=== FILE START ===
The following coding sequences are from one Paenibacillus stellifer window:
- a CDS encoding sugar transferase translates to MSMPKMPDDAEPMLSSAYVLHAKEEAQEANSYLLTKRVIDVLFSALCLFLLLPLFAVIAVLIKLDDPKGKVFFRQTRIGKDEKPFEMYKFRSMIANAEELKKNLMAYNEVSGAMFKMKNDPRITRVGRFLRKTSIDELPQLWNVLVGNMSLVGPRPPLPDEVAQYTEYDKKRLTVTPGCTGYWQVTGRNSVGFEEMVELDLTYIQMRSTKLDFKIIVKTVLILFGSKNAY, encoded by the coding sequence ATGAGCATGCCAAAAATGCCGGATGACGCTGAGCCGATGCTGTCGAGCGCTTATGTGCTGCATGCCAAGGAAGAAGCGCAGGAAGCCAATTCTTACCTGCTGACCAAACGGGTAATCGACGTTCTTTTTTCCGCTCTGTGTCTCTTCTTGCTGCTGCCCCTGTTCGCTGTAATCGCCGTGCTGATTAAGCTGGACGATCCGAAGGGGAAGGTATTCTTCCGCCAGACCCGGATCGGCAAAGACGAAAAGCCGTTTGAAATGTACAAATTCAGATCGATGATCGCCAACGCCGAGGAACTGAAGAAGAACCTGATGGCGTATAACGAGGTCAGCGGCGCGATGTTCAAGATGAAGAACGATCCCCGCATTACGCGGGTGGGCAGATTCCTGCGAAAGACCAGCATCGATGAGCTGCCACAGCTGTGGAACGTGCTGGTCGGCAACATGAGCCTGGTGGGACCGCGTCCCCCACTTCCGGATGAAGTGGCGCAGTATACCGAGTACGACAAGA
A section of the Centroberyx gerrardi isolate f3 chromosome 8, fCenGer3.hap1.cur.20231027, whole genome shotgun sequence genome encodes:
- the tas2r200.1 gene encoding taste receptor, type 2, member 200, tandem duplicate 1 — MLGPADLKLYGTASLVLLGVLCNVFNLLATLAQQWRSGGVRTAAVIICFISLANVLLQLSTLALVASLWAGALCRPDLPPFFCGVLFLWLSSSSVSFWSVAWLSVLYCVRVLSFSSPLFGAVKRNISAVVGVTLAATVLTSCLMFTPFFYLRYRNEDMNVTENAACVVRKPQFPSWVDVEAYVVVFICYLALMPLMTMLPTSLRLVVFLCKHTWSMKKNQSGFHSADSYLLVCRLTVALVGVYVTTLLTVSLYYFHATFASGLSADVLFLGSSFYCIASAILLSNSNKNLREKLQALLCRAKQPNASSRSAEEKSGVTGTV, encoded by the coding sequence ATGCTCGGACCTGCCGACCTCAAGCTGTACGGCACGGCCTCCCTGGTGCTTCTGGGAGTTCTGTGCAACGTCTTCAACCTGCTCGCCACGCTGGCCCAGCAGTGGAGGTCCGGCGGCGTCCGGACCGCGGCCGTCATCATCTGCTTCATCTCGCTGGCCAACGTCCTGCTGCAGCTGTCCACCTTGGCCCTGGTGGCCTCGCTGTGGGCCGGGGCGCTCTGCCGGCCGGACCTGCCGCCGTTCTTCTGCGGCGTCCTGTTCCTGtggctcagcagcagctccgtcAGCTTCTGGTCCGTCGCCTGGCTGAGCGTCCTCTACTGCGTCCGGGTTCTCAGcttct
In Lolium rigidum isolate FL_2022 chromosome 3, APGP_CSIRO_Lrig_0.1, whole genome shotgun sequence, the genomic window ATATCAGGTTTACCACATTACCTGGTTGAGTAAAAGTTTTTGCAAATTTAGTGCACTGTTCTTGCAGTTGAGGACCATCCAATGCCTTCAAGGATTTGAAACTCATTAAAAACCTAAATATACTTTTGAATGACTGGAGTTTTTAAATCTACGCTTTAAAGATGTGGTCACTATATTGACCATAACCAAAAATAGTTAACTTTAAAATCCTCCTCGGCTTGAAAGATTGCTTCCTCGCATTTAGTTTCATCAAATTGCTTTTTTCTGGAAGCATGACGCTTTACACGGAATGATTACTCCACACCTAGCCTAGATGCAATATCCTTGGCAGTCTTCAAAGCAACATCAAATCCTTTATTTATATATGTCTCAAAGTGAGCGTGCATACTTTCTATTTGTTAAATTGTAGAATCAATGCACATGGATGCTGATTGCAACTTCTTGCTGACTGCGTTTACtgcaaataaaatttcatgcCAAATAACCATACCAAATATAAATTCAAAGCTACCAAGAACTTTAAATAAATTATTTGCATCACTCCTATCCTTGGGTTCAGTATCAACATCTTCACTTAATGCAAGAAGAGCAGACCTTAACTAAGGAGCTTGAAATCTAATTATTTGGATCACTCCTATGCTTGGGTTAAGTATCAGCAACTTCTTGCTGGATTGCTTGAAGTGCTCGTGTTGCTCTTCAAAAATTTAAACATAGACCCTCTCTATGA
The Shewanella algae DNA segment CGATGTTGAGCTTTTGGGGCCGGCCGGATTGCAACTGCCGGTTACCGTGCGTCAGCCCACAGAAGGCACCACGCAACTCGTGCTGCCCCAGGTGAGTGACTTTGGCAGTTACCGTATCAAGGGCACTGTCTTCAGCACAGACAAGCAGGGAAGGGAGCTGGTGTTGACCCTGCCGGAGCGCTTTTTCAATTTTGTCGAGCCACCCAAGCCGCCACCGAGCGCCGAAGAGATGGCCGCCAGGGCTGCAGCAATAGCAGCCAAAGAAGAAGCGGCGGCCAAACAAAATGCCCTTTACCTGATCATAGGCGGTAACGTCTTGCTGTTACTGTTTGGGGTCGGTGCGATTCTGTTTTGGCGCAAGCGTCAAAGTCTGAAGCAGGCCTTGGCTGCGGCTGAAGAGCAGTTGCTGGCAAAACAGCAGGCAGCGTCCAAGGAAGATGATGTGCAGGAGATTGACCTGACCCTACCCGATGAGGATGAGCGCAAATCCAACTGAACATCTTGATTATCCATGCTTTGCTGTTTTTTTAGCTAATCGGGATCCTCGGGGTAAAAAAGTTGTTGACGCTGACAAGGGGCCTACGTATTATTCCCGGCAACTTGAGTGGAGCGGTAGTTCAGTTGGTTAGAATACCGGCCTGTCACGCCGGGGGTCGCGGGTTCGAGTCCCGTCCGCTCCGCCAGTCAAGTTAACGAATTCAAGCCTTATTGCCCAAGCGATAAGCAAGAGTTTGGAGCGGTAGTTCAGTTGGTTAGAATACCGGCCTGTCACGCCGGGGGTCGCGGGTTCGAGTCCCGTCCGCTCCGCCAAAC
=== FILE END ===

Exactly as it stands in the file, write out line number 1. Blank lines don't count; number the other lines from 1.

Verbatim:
The following coding sequences are from one Paenibacillus stellifer window: